— The Principal Navigations, Voyages, Traffiques, and Discoveries of The English Nation, Vol. XII., America, Part I. • Richard Hakluyt

... punish them most severely. Now at the last, when each party hath defended his cause with his best reasons, the judge demandeth of the accuser whether he hath any more to say for himself. He answereth that he will try the matter in fight by his champion, or else entreateth that in fight betwixt themselves the matter may be ended, which being granted, they both fight it out; or if both of them, or either of them, seem unfit for that kind of trial, then ...
— The Discovery of Muscovy etc. • Richard Hakluyt

... dispute slept; but the doctrine gained ground. The thirteenth century, so remarkable for the manifestation of religious enthusiasm in all its forms, beheld the revival of this celebrated controversy. A certain Franciscan friar, Duns Scotus (John Scott of Dunse), entered the lists as champion for the Virgin. He was opposed by the Dominicans and their celebrated polemic Thomas Aquinas, who, like St. Bernard, was known for his enthusiastic reverence for the Virgin; but, like him, and on the same grounds, ...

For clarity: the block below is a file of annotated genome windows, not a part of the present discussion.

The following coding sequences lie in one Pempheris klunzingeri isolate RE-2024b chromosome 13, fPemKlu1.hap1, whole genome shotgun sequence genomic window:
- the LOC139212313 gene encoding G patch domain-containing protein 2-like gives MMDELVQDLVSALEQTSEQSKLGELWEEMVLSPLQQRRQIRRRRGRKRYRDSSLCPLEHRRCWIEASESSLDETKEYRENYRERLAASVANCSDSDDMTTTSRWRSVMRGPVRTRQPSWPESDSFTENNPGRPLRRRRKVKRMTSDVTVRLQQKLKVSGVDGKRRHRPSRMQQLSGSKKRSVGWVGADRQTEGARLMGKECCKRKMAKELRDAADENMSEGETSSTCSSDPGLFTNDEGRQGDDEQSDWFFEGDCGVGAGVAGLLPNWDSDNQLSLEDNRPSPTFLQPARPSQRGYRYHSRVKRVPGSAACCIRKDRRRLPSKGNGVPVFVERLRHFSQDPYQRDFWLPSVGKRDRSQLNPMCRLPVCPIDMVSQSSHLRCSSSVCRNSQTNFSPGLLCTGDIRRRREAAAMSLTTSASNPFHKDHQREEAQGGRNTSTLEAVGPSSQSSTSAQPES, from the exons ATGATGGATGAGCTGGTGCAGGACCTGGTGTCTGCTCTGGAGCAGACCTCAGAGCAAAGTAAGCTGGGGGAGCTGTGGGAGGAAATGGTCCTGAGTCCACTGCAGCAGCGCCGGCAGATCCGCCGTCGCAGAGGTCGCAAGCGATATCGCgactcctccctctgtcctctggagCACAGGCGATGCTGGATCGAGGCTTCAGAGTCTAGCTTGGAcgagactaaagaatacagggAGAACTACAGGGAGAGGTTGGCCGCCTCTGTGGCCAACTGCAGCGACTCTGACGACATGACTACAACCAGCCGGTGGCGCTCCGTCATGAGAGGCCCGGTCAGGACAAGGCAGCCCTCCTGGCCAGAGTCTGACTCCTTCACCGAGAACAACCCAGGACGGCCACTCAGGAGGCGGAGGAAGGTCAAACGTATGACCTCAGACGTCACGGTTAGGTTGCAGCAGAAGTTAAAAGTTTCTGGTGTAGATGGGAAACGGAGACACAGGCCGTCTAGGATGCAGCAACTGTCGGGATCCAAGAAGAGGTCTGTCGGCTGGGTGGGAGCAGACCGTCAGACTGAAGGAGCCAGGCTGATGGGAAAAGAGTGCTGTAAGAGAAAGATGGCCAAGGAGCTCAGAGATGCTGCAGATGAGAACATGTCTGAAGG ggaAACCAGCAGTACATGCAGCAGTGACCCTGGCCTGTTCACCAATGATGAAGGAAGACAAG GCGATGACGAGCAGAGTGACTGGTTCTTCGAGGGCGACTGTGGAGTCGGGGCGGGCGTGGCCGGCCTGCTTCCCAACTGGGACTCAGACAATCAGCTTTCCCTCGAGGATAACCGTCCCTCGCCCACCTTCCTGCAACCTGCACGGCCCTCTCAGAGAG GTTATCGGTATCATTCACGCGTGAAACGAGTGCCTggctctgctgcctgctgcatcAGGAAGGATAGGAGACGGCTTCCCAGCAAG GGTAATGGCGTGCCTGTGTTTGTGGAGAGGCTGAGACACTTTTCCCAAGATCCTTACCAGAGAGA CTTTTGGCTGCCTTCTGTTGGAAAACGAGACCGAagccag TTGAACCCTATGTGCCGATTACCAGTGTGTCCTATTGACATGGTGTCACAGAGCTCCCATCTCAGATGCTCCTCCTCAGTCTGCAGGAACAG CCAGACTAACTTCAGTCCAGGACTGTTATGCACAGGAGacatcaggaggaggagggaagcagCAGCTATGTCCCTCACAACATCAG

— Legends of the Madonna • Mrs. Jameson

... prejudice. And in all that class of '77 there were not to be found a dozen men brave enough to break through this wall of silence and give the imprisoned victim his liberty. At least two thirds of the class are Republican appointees; and not one champion of equal rights. In all that class but one hero—and he a negro. Seventy-five braves against one! And the one was victorious. He fought out the four years' campaign, conquered and graduated. Honor to the African; ...
— Henry Ossian Flipper, The Colored Cadet at West Point • Henry Ossian Flipper

... confirmed by Dave's speech from the window, unseen. "You ain't old Mrs. Picture. When Mrs. Picture comes, oy shall tell her you said you was her, and then you'll see what Mrs. Picture'll say!" He spoke with a deep earnestness—a champion of Truth against an insidious and ungrounded fiction, that ...